Herman, so are power correcting caps the same as running caps, and how are starting caps different from running caps.

I think I'd have to start off with a small compressor and see how that went. Meanwhile, I think its time to design and make a new and improved 50x1500mm belt grinder. The first iteration just isn't as good as I would have liked it to be.

Herman van der Merwe29/05/2020 07:43:07
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128 forum posts
Posted by Richard Kirkman 1 on 28/05/2020 22:23:06:

Herman, so are power correcting caps the same as running caps, and how are starting caps different from running caps.

I think I'd have to start off with a small compressor and see how that went. Meanwhile, I think its time to design and make a new and improved 50x1500mm belt grinder. The first iteration just isn't as good as I would have liked it to be.

Yes, they are the same IMHO. Here is a very good practical article for your information.

No, do not try to go a small compressor route. You will waste your money as you will want to upgrade in the first week of use. A small compressor is good for blowing dust and maybe pump tires. What you need is one that can give lots of volume, and I mean lots of volume and do this at a minimum pressure of 5 bar. This means you can do all your die grinding, sanding, cutting, drilling, nibbling with it.

Heck, the best belt grinders/sanders I know of are air driven. On my wishlist you will find one.

If you buy old quality pneumatic tools (Chicago, Ingersoll Rand), you can replace the vanes by making your own to fit and also replace the bearings and you have a brand new tool for next to nothing. I once bought a BIG crate full of scrapped air tools for GBP10 and only one of the tools in there I could not fix.

Just one tip. Never ever blow your lathe's ways clean with air. You will force the chips into places where they will cause grave damage.

Edited By Herman van der Merwe on 29/05/2020 07:44:12

Herman van der Merwe29/05/2020 09:34:50
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128 forum posts

@Richard and @Phil, would you please post photos of what the back splash plate looks like where it bolts to the headstock. Mine is all smashed in at this corner and I do not want to bend it to far back as I have no idea as to what it should look like.

Top view, side views is what I am after please.

Richard Kirkman 129/05/2020 11:39:37
237 forum posts
512 photos

Big compressor it is then! (one day)

My belt grinder has a 2hp motor with vfd so I don't think it needs changing to run off air

I'm not too sure what you mean by backsplash plate. My lathe doesn't have one like Phils does.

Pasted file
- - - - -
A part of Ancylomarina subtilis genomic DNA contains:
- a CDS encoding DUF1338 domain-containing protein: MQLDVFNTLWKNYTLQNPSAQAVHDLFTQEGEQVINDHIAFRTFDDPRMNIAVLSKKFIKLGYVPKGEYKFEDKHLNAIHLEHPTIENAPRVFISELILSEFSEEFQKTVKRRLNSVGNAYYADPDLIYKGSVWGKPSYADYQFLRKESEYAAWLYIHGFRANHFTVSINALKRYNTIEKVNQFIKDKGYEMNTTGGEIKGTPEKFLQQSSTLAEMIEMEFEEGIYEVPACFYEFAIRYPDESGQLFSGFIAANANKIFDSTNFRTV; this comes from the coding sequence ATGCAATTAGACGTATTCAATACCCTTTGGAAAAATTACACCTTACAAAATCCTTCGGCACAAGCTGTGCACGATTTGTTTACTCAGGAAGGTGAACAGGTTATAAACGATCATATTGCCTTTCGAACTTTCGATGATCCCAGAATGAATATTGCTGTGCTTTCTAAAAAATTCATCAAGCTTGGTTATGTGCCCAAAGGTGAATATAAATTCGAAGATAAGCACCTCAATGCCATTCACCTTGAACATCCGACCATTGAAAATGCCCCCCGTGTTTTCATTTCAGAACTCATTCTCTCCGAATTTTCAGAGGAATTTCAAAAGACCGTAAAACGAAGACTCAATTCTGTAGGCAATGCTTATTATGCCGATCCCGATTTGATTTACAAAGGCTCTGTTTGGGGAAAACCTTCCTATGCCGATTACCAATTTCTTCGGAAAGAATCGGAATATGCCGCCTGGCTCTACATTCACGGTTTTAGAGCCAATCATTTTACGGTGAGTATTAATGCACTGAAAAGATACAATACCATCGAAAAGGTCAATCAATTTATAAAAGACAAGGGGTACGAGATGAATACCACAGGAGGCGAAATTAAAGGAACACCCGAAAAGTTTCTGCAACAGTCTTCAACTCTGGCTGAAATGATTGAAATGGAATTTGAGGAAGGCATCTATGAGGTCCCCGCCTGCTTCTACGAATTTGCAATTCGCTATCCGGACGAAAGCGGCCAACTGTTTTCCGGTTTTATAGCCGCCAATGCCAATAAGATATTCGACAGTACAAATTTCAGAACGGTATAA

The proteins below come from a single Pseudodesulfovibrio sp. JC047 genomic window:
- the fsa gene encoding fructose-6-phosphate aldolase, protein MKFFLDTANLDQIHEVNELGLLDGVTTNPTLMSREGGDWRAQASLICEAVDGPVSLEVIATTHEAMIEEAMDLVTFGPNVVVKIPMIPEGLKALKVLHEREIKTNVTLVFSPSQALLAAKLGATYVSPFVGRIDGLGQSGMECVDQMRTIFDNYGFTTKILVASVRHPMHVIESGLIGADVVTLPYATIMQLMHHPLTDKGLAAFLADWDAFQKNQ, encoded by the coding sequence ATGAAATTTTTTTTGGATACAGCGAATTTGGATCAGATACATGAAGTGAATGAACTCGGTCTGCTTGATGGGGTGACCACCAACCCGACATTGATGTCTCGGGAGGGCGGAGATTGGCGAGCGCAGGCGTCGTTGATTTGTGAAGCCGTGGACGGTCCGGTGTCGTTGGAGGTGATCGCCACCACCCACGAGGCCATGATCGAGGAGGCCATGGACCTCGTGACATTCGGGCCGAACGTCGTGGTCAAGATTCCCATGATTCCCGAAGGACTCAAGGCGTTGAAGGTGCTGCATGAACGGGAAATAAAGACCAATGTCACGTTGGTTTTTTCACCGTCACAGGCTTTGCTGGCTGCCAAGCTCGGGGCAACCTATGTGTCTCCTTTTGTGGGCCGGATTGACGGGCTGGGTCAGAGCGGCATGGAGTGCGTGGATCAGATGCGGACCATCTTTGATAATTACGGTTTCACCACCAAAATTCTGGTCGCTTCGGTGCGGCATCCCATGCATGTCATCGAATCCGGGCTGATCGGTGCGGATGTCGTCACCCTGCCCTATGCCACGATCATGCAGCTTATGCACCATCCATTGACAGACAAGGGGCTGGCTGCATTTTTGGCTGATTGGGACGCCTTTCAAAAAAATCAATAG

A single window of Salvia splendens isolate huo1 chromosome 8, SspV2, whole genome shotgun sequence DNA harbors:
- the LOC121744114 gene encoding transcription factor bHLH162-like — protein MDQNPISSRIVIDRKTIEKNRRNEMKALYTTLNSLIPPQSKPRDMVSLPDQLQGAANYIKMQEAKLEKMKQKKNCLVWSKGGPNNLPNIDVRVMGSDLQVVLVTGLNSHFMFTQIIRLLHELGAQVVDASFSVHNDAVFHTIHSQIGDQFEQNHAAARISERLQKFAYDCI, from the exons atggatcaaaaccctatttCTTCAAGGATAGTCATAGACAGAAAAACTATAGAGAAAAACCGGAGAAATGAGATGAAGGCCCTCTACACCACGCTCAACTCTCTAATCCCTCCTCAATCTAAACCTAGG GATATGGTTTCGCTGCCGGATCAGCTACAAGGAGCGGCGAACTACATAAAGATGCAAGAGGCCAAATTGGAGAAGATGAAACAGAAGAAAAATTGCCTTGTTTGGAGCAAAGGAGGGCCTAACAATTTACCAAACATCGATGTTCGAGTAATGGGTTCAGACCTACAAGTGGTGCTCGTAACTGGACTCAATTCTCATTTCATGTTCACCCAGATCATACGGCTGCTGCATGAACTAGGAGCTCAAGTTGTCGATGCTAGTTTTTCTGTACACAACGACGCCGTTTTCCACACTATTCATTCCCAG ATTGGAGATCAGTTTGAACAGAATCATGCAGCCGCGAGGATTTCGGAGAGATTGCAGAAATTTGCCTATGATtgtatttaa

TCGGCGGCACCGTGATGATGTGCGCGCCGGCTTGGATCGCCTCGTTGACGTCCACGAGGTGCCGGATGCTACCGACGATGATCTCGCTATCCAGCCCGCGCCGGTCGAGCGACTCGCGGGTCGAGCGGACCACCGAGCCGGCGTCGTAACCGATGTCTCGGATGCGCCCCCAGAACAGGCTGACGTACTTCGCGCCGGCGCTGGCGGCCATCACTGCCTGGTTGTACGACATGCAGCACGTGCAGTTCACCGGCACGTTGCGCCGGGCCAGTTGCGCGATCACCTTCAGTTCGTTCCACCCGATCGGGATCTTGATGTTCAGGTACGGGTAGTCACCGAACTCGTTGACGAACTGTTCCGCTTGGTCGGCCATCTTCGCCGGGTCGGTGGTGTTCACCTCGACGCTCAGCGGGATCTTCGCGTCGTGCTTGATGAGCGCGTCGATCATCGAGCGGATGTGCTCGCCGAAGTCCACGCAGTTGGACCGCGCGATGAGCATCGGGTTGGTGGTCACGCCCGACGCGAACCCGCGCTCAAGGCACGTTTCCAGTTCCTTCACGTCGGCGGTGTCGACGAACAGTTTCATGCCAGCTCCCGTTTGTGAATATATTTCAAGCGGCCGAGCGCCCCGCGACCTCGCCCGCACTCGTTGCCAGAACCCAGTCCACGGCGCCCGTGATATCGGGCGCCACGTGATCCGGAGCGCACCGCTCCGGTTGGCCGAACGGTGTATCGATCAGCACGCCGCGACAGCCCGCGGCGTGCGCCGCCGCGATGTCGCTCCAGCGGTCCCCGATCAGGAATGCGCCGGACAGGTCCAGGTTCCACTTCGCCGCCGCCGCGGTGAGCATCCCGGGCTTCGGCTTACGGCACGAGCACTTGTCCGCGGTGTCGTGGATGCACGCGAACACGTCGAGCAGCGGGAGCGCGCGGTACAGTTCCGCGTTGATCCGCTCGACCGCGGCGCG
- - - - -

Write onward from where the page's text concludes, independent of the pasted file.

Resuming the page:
I received an email back from the man at Danebury electronics.

He said

"Unfortunately we don't keep records dating back that far.

I would replace capacitor values like for like.

My best guess for capacitors if they are unidentifiable are

Run capacitor 60uf 450V

2X start capacitors 80uf 450V.

Broyce relay set to around 275V"

So it looks like the capacitors in there are correct, but they still all need replacing.

But, from what I found on the 80uf capacitors on eBay, they were motor running caps not start ones. So I'm a little confused once again.

Phil Whitley29/05/2020 18:38:31
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1206 forum posts
145 photos

here ya go Herman!

Herman van der Merwe29/05/2020 20:15:42
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128 forum posts

Thanks @Phil, so I see the side plate is all straight with the last bit into a lip. I have a lot of panel beating ahead of me!

Herman van der Merwe29/05/2020 20:20:51
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128 forum posts
Posted by Richard Kirkman 1 on 29/05/2020 11:39:37:

But, from what I found on the 80uf capacitors on eBay, they were motor running caps not start ones. So I'm a little confused once again.

Just buy the running caps. They are "stronger" than starting capacitors and obviously costs more but will be a lot more stable.

Herman van der Merwe30/05/2020 16:18:30
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128 forum posts

Can you guys please post a picture of your lathe's apron? Not your kitchen one please

We are trying to figure out what apron my funny lathe has and how it works.

Richard Kirkman 130/05/2020 20:30:25
237 forum posts
512 photos

I've made a little bit of progress with the traveling steady. Still getting better at painting, but I'm getting there. Sprayed it for the first time today, it gives a much better finish, I'm amazed, even with a wagner fence and decking sprayer. I just wish I had sprayed the primer on with it too! The finish could still do with improvement, but I'll sort it somehow.

I think painting more things at once would be much better, so I might move onto doing a few lathe parts soon. I can feel the tailstock calling to me

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Pictures and video of apron

img_20200530_194133.jpg

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Video Link

Herman van der Merwe30/05/2020 21:13:53
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128 forum posts

Paint work looks good! Keep hacking away at learning how to paint and then you will hit the wall ... you will need a quality compressor ..

Thanks for the photos and the video. Seems like my lathe is missing the lockout arm thing. I will double check tomorrow if it maybe is not laying somewhere, but I doubt it.